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Distribution yield: getting blood from a stone

July 3, 2014 by Editor, InvestingForMe

For years now investment companies have been caught in a tightening vice – interest rates and investment yields continuing to fall at a time when greater numbers of investors are retiring and demanding higher income from their investments. The investment funds have merely given investors what they’ve demanded – higher regular payments from their investments by paying out the investment’s earnings plus a portion of the investor’s own savings (return of capital). And we investors come away believing we’re satiated and happy.

Note: This article continues from our previous - Look out! Investment yield vs. investment distributions

 

After all, our financial plans need a certain investment return for them to work and to support our desired retirement lifestyles. So we happily believe our investments are earning and paying us 6% every year. But somebody ought to start asking the investment pros how they’re able to achieve the impossible – how they manage to get blood from the stone. Fortunately for the pros, sometimes ignorance on the part of us average investors is bliss!

But eventually the truth will come out, and some of us might not be so happy with the results when that $10,000 we want to re-invest only comes back as $9,000. And while some well-to-do investors might have lots of spare cash and be OK with losing some investments due to little “misunderstandings,” most of us, however, don’t have that luxury. We’ve got our hard-earned limited savings and can’t afford to have any of it disappear. And so we want our spending to be based on the actual earnings from our investments – as it should be! – which is called earnings from an investment’s yield.

An investment’s yield: definition

What’s an investment’s yield? Well, it’s exactly what you probably think it is. It’s the money your savings actually earn each year.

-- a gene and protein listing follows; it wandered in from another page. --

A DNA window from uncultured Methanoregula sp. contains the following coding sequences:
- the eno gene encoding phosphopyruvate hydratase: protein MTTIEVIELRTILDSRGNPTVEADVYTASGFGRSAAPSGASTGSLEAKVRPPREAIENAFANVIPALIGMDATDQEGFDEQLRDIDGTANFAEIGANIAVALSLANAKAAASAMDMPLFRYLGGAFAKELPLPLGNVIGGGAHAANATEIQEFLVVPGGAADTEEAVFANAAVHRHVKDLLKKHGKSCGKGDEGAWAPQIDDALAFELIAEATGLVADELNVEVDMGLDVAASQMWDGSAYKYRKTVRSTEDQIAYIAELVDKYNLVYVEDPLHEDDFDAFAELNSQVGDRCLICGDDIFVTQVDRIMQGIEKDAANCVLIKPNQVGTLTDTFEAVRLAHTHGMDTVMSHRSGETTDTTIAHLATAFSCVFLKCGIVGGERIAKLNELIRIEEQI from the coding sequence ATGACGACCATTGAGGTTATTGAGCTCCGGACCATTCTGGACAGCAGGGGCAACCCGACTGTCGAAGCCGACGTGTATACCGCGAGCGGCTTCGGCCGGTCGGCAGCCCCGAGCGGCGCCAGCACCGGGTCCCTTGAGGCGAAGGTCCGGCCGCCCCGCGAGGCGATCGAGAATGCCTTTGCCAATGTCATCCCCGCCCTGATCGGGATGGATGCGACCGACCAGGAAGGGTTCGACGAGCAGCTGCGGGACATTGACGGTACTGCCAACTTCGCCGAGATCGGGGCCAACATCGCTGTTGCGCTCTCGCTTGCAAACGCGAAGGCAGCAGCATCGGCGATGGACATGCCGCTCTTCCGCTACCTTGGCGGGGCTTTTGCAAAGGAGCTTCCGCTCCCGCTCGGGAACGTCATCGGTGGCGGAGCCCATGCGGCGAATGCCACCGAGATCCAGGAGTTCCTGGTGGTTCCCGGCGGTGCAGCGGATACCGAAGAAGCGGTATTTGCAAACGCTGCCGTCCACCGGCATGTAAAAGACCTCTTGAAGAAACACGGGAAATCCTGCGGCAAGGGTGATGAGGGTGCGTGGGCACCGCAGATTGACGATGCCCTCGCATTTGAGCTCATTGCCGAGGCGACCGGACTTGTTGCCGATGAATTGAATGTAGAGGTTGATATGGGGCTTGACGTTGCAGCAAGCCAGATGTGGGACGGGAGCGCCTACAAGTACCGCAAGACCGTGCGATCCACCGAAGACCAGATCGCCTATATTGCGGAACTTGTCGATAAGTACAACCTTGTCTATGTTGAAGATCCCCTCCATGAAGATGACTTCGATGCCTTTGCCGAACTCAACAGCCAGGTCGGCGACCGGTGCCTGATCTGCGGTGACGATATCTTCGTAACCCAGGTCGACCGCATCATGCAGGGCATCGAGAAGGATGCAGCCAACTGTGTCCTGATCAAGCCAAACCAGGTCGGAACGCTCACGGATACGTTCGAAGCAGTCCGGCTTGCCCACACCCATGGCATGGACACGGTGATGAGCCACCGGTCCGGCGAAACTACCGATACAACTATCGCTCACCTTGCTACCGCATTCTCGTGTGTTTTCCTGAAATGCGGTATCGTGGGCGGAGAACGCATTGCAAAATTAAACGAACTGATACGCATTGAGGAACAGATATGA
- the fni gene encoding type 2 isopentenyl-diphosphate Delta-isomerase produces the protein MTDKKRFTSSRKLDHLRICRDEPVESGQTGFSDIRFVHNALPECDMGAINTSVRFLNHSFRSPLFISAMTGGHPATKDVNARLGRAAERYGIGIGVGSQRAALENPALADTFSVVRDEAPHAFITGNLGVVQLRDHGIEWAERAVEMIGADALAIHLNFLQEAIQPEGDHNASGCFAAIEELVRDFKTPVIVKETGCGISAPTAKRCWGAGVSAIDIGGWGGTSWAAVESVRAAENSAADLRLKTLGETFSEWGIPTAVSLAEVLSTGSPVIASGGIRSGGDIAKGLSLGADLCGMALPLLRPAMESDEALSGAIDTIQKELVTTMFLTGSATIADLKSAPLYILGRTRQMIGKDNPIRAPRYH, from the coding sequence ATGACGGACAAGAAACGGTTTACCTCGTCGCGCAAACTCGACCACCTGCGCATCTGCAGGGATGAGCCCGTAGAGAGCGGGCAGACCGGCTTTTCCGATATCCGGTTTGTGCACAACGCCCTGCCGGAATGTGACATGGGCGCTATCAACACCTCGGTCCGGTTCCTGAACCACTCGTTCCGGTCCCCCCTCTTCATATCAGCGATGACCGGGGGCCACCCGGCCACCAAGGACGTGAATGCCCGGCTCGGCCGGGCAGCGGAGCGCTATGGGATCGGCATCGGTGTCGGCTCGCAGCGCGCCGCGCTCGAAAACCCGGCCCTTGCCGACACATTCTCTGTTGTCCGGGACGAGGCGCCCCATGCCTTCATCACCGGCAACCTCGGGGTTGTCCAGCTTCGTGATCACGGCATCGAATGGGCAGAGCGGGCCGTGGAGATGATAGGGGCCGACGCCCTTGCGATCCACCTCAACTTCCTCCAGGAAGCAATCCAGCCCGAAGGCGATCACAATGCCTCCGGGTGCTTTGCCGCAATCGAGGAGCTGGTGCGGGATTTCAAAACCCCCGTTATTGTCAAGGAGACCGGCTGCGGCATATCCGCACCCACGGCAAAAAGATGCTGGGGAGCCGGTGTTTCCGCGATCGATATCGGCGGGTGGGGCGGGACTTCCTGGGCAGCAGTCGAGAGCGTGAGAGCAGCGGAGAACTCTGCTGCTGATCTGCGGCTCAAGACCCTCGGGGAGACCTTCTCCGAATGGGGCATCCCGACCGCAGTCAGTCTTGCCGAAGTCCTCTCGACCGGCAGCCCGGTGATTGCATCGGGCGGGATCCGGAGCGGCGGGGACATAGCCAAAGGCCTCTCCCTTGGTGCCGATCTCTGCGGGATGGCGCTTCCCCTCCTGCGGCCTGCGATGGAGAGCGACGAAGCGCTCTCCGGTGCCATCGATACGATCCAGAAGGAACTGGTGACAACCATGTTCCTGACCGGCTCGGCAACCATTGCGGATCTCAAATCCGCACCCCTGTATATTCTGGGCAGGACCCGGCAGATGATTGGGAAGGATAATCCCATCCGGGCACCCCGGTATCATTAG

Let’s look at a rather straightforward example. Let’s say that you invested $10,000 in a Guaranteed Investment Certificate (GIC) that agrees to pay you 4% (or $400.00) per year. As you know, GICs earn and pay you a set amount each and every year and when the GIC matures, you’ll get your all of your $10,000 back. So, in this example, your investment yield (4%) is calculated by dividing the income earned ($400.00) by the amount you invested ($10,000).

So, it’s pretty simple. An investment’s yield is simply the rate of return earned by your invested savings. It’s the money you can safely spend and still have all of your savings left at the end of the day! And you want to identify an investment’s yield (and not its distribution yield!) in order to decide if it’s a good investment for you.

Where to find it

To make sure you’re not spending your savings from an investment, rather than your earnings from an investment i.e. you’re not mistaking a fund’s investment’s distribution yield for its investment yield, you’ll need to do some digging. Unfortunately there are no simple listings on a Fund Fact Summary sheet that neatly identify each! So, don’t simply assume that the fund’s stated yield is the investment’s actual yield. You’ll need to get close-up and personal with the Fund’s Facts to find out how much of those regular fund distributions is actually a return of capital – or in other words, a return on your own money! And you don’t want that!

So, here are a couple of ways to help you determine an investment’s yield from its Distributions info. You can either

  • visit a fund’s website and click on the tab labeled Distributions. Then look at the previous year’s distribution taxation information. The fund company will give you a breakdown of the types of income it earned including how much of the fund’s distributions was actually a return of capital – how much of the money you gave them was paid back to you in the year. For example, take a look at the 2013 distributions for the BMO Canadian Dividend ETF (ZDV). At the bottom of the page, you’ll see that of the $0.83 paid to investors in 2013, $0.11 or 13.25% of the distributions was actually a return of investors’ own savings. or
  • visit our ETF catalogue if you’re investing in ETFs, select an ETF by name, click on its trading symbol and then its description, then scroll down to the Distributions information where we conveniently tell you the investment’s yield.

So, while finding an investment’s yield may take an extra minute or two on your part, you won’t have any surprises at the end of the day. You’ll feel better knowing that

    • your decision to buy a fund will be based upon accurate and comparable information.
    • you’ll know exactly how much your savings are actually earning for you, and
    • you’re only spending your investment earnings and not your hard-earned savings.

 

 

 

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